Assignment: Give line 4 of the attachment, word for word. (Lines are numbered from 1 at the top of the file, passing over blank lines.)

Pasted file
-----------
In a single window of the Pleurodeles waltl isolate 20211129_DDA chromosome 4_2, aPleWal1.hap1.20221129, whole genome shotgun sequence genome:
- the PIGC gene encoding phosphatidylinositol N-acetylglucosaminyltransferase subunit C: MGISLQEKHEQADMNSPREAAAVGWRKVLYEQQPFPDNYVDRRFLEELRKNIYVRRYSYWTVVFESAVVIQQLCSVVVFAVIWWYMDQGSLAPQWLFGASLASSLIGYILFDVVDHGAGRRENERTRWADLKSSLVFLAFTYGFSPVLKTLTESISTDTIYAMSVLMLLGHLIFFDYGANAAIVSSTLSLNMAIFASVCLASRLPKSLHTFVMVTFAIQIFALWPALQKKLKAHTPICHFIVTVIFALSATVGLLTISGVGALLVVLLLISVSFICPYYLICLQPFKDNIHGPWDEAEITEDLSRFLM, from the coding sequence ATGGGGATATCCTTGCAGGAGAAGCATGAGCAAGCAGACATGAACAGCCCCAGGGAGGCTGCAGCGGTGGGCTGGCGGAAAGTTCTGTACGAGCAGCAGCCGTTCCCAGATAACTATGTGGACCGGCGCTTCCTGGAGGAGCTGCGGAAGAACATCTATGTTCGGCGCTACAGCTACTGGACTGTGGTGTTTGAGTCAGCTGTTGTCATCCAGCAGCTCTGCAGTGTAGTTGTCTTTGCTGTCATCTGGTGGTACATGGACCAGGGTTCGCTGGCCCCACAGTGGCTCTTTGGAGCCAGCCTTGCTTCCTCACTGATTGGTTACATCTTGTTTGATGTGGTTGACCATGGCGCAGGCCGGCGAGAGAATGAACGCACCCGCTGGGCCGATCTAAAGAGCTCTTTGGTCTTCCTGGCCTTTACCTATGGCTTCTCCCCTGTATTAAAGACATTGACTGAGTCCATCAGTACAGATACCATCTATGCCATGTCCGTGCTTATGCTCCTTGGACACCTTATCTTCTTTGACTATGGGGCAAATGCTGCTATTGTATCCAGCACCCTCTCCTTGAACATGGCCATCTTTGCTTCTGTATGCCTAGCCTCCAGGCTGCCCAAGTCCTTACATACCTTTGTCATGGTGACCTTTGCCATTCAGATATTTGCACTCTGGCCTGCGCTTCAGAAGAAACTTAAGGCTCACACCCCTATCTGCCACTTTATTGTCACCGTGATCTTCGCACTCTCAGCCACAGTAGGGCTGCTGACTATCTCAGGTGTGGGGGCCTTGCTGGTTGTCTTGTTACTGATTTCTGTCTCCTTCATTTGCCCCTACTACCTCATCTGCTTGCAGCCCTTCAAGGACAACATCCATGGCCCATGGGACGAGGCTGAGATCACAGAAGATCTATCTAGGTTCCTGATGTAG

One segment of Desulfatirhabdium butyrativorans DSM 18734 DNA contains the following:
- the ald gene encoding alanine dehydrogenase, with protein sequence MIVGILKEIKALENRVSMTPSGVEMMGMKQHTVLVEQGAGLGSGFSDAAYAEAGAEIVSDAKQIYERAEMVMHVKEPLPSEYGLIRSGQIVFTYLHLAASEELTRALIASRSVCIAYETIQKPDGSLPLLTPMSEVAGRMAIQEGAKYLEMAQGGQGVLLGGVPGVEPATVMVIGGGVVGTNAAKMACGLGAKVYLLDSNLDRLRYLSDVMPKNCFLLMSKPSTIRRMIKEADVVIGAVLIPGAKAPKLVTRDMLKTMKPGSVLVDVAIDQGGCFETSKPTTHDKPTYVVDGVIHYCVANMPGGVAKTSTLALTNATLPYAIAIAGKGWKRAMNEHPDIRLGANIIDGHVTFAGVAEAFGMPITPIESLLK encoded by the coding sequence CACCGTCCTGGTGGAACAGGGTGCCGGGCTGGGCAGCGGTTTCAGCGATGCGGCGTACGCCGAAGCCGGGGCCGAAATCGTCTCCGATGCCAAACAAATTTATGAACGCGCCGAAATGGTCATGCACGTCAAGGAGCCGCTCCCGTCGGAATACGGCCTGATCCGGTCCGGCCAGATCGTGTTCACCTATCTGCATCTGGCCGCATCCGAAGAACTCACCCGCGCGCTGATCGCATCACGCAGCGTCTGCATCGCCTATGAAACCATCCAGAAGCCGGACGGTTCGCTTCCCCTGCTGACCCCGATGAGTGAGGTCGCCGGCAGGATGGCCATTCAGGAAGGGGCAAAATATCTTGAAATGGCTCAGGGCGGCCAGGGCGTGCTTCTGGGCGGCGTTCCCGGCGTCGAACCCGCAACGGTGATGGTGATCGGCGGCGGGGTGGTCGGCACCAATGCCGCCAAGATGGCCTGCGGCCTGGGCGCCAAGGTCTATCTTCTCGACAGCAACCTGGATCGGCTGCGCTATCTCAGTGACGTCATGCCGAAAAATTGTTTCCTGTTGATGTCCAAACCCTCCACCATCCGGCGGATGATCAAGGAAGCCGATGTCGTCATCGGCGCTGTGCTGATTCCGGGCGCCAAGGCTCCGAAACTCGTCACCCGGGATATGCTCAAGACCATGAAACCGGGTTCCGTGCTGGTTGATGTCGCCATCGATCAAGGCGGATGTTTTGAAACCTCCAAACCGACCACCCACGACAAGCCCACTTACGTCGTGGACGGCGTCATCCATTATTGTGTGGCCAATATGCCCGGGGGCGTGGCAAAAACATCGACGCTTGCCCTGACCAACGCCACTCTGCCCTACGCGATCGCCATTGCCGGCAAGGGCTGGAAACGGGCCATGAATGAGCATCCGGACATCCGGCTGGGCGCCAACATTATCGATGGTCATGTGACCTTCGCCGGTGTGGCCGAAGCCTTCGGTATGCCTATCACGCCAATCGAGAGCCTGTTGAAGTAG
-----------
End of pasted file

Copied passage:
- the ald gene encoding alanine dehydrogenase, with protein sequence MIVGILKEIKALENRVSMTPSGVEMMGMKQHTVLVEQGAGLGSGFSDAAYAEAGAEIVSDAKQIYERAEMVMHVKEPLPSEYGLIRSGQIVFTYLHLAASEELTRALIASRSVCIAYETIQKPDGSLPLLTPMSEVAGRMAIQEGAKYLEMAQGGQGVLLGGVPGVEPATVMVIGGGVVGTNAAKMACGLGAKVYLLDSNLDRLRYLSDVMPKNCFLLMSKPSTIRRMIKEADVVIGAVLIPGAKAPKLVTRDMLKTMKPGSVLVDVAIDQGGCFETSKPTTHDKPTYVVDGVIHYCVANMPGGVAKTSTLALTNATLPYAIAIAGKGWKRAMNEHPDIRLGANIIDGHVTFAGVAEAFGMPITPIESLLK encoded by the coding sequence CACCGTCCTGGTGGAACAGGGTGCCGGGCTGGGCAGCGGTTTCAGCGATGCGGCGTACGCCGAAGCCGGGGCCGAAATCGTCTCCGATGCCAAACAAATTTATGAACGCGCCGAAATGGTCATGCACGTCAAGGAGCCGCTCCCGTCGGAATACGGCCTGATCCGGTCCGGCCAGATCGTGTTCACCTATCTGCATCTGGCCGCATCCGAAGAACTCACCCGCGCGCTGATCGCATCACGCAGCGTCTGCATCGCCTATGAAACCATCCAGAAGCCGGACGGTTCGCTTCCCCTGCTGACCCCGATGAGTGAGGTCGCCGGCAGGATGGCCATTCAGGAAGGGGCAAAATATCTTGAAATGGCTCAGGGCGGCCAGGGCGTGCTTCTGGGCGGCGTTCCCGGCGTCGAACCCGCAACGGTGATGGTGATCGGCGGCGGGGTGGTCGGCACCAATGCCGCCAAGATGGCCTGCGGCCTGGGCGCCAAGGTCTATCTTCTCGACAGCAACCTGGATCGGCTGCGCTATCTCAGTGACGTCATGCCGAAAAATTGTTTCCTGTTGATGTCCAAACCCTCCACCATCCGGCGGATGATCAAGGAAGCCGATGTCGTCATCGGCGCTGTGCTGATTCCGGGCGCCAAGGCTCCGAAACTCGTCACCCGGGATATGCTCAAGACCATGAAACCGGGTTCCGTGCTGGTTGATGTCGCCATCGATCAAGGCGGATGTTTTGAAACCTCCAAACCGACCACCCACGACAAGCCCACTTACGTCGTGGACGGCGTCATCCATTATTGTGTGGCCAATATGCCCGGGGGCGTGGCAAAAACATCGACGCTTGCCCTGACCAACGCCACTCTGCCCTACGCGATCGCCATTGCCGGCAAGGGCTGGAAACGGGCCATGAATGAGCATCCGGACATCCGGCTGGGCGCCAACATTATCGATGGTCATGTGACCTTCGCCGGTGTGGCCGAAGCCTTCGGTATGCCTATCACGCCAATCGAGAGCCTGTTGAAGTAG